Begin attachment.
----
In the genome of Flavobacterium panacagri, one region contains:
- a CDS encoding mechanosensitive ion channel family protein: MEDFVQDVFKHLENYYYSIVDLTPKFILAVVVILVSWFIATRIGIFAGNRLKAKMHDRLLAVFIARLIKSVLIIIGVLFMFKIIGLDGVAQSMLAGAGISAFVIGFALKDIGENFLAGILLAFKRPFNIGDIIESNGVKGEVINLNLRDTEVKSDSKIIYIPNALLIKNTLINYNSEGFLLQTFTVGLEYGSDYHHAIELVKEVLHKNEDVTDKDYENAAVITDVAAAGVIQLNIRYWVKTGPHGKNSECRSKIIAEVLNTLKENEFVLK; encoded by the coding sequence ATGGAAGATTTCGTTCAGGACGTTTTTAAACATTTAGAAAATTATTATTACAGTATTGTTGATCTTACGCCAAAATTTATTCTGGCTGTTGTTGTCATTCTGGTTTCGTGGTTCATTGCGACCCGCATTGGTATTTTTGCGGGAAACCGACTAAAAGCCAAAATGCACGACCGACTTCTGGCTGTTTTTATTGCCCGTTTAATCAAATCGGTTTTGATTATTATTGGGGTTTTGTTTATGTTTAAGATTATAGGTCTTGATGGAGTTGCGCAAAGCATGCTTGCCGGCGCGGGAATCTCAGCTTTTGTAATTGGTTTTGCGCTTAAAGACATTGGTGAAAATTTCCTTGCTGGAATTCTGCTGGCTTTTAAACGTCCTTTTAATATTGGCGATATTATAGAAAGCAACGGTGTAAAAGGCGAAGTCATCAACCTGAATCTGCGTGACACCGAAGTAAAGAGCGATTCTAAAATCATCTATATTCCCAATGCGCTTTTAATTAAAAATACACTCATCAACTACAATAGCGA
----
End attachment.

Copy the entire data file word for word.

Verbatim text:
In the genome of Flavobacterium panacagri, one region contains:
- a CDS encoding mechanosensitive ion channel family protein: MEDFVQDVFKHLENYYYSIVDLTPKFILAVVVILVSWFIATRIGIFAGNRLKAKMHDRLLAVFIARLIKSVLIIIGVLFMFKIIGLDGVAQSMLAGAGISAFVIGFALKDIGENFLAGILLAFKRPFNIGDIIESNGVKGEVINLNLRDTEVKSDSKIIYIPNALLIKNTLINYNSEGFLLQTFTVGLEYGSDYHHAIELVKEVLHKNEDVTDKDYENAAVITDVAAAGVIQLNIRYWVKTGPHGKNSECRSKIIAEVLNTLKENEFVLK; encoded by the coding sequence ATGGAAGATTTCGTTCAGGACGTTTTTAAACATTTAGAAAATTATTATTACAGTATTGTTGATCTTACGCCAAAATTTATTCTGGCTGTTGTTGTCATTCTGGTTTCGTGGTTCATTGCGACCCGCATTGGTATTTTTGCGGGAAACCGACTAAAAGCCAAAATGCACGACCGACTTCTGGCTGTTTTTATTGCCCGTTTAATCAAATCGGTTTTGATTATTATTGGGGTTTTGTTTATGTTTAAGATTATAGGTCTTGATGGAGTTGCGCAAAGCATGCTTGCCGGCGCGGGAATCTCAGCTTTTGTAATTGGTTTTGCGCTTAAAGACATTGGTGAAAATTTCCTTGCTGGAATTCTGCTGGCTTTTAAACGTCCTTTTAATATTGGCGATATTATAGAAAGCAACGGTGTAAAAGGCGAAGTCATCAACCTGAATCTGCGTGACACCGAAGTAAAGAGCGATTCTAAAATCATCTATATTCCCAATGCGCTTTTAATTAAAAATACACTCATCAACTACAATAGCGA